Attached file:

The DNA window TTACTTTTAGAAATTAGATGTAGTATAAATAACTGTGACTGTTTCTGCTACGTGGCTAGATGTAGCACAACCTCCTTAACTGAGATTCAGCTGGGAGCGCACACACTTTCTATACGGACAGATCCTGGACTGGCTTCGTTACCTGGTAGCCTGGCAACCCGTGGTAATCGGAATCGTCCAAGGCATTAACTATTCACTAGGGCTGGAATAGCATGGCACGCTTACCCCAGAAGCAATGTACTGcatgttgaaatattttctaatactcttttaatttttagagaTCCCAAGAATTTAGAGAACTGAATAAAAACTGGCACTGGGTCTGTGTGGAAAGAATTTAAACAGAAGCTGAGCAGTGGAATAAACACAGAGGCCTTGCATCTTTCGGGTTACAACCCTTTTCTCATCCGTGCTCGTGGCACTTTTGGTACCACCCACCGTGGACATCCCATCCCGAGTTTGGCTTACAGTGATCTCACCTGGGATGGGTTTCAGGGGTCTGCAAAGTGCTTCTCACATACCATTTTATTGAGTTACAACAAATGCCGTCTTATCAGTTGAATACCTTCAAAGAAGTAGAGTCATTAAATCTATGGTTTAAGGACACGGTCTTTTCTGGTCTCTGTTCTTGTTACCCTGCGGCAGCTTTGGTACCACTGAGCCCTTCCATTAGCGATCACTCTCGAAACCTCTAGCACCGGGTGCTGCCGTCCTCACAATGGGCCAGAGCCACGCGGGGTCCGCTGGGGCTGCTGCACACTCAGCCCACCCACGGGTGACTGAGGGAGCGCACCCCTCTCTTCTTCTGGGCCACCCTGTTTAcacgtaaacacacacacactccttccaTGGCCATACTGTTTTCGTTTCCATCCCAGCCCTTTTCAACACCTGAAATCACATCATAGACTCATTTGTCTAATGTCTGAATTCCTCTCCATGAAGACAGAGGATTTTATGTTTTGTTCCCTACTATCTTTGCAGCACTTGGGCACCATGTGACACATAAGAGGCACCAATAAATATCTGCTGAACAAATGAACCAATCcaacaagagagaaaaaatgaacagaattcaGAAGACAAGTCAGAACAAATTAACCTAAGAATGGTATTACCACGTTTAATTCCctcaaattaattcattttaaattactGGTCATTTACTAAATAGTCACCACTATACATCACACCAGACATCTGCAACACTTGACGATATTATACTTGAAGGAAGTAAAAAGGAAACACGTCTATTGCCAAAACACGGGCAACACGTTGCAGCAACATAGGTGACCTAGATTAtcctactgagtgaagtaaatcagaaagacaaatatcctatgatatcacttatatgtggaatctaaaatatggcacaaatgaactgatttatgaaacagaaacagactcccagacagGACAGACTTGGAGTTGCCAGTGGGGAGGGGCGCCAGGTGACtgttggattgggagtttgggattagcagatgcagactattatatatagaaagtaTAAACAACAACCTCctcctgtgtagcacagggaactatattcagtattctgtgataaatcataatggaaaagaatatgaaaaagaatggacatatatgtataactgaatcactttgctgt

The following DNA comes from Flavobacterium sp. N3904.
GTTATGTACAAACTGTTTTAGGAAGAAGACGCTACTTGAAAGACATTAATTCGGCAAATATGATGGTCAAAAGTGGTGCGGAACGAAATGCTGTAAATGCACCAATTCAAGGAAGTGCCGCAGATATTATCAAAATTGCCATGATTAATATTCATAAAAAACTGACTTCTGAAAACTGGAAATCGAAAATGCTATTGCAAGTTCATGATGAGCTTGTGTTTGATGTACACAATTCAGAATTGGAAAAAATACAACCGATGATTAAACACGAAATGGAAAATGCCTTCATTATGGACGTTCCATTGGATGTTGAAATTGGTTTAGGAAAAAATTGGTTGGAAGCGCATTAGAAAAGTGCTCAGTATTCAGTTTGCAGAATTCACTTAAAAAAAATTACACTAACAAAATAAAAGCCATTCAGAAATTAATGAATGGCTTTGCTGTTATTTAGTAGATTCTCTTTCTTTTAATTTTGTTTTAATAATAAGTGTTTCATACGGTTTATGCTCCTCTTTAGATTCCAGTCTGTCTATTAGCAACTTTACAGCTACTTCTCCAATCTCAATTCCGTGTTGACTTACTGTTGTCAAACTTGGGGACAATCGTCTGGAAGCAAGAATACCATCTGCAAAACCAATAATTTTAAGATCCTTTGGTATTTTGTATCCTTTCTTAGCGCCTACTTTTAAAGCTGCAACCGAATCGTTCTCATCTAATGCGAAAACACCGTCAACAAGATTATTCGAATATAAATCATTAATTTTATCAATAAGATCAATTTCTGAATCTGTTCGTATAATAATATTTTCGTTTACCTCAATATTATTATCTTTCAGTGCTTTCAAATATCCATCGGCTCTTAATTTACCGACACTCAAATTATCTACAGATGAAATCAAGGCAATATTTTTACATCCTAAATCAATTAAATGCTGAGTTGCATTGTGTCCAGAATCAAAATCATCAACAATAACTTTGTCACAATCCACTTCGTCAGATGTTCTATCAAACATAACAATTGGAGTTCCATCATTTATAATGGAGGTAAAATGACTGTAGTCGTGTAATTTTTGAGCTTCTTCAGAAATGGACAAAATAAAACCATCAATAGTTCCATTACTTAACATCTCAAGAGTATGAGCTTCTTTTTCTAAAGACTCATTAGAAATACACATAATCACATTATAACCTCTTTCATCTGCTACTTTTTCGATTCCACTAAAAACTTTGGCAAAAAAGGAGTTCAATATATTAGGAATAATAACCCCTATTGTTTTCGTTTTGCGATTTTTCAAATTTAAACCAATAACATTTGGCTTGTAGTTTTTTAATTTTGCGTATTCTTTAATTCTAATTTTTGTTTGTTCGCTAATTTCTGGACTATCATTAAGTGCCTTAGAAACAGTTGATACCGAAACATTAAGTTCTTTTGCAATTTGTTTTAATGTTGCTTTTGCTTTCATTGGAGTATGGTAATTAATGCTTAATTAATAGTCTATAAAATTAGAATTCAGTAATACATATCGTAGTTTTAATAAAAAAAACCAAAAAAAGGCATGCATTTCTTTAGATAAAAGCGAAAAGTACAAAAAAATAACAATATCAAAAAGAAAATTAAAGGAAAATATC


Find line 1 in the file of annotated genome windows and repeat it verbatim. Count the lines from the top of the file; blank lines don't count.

The DNA window TTACTTTTAGAAATTAGATGTAGTATAAATAACTGTGACTGTTTCTGCTACGTGGCTAGATGTAGCACAACCTCCTTAACTGAGATTCAGCTGGGAGCGCACACACTTTCTATACGGACAGATCCTGGACTGGCTTCGTTACCTGGTAGCCTGGCAACCCGTGGTAATCGGAATCGTCCAAGGCATTAACTATTCACTAGGGCTGGAATAGCATGGCACGCTTACCCCAGAAGCAATGTACTGcatgttgaaatattttctaatactcttttaatttttagagaTCCCAAGAATTTAGAGAACTGAATAAAAACTGGCACTGGGTCTGTGTGGAAAGAATTTAAACAGAAGCTGAGCAGTGGAATAAACACAGAGGCCTTGCATCTTTCGGGTTACAACCCTTTTCTCATCCGTGCTCGTGGCACTTTTGGTACCACCCACCGTGGACATCCCATCCCGAGTTTGGCTTACAGTGATCTCACCTGGGATGGGTTTCAGGGGTCTGCAAAGTGCTTCTCACATACCATTTTATTGAGTTACAACAAATGCCGTCTTATCAGTTGAATACCTTCAAAGAAGTAGAGTCATTAAATCTATGGTTTAAGGACACGGTCTTTTCTGGTCTCTGTTCTTGTTACCCTGCGGCAGCTTTGGTACCACTGAGCCCTTCCATTAGCGATCACTCTCGAAACCTCTAGCACCGGGTGCTGCCGTCCTCACAATGGGCCAGAGCCACGCGGGGTCCGCTGGGGCTGCTGCACACTCAGCCCACCCACGGGTGACTGAGGGAGCGCACCCCTCTCTTCTTCTGGGCCACCCTGTTTAcacgtaaacacacacacactccttccaTGGCCATACTGTTTTCGTTTCCATCCCAGCCCTTTTCAACACCTGAAATCACATCATAGACTCATTTGTCTAATGTCTGAATTCCTCTCCATGAAGACAGAGGATTTTATGTTTTGTTCCCTACTATCTTTGCAGCACTTGGGCACCATGTGACACATAAGAGGCACCAATAAATATCTGCTGAACAAATGAACCAATCcaacaagagagaaaaaatgaacagaattcaGAAGACAAGTCAGAACAAATTAACCTAAGAATGGTATTACCACGTTTAATTCCctcaaattaattcattttaaattactGGTCATTTACTAAATAGTCACCACTATACATCACACCAGACATCTGCAACACTTGACGATATTATACTTGAAGGAAGTAAAAAGGAAACACGTCTATTGCCAAAACACGGGCAACACGTTGCAGCAACATAGGTGACCTAGATTAtcctactgagtgaagtaaatcagaaagacaaatatcctatgatatcacttatatgtggaatctaaaatatggcacaaatgaactgatttatgaaacagaaacagactcccagacagGACAGACTTGGAGTTGCCAGTGGGGAGGGGCGCCAGGTGACtgttggattgggagtttgggattagcagatgcagactattatatatagaaagtaTAAACAACAACCTCctcctgtgtagcacagggaactatattcagtattctgtgataaatcataatggaaaagaatatgaaaaagaatggacatatatgtataactgaatcactttgctgt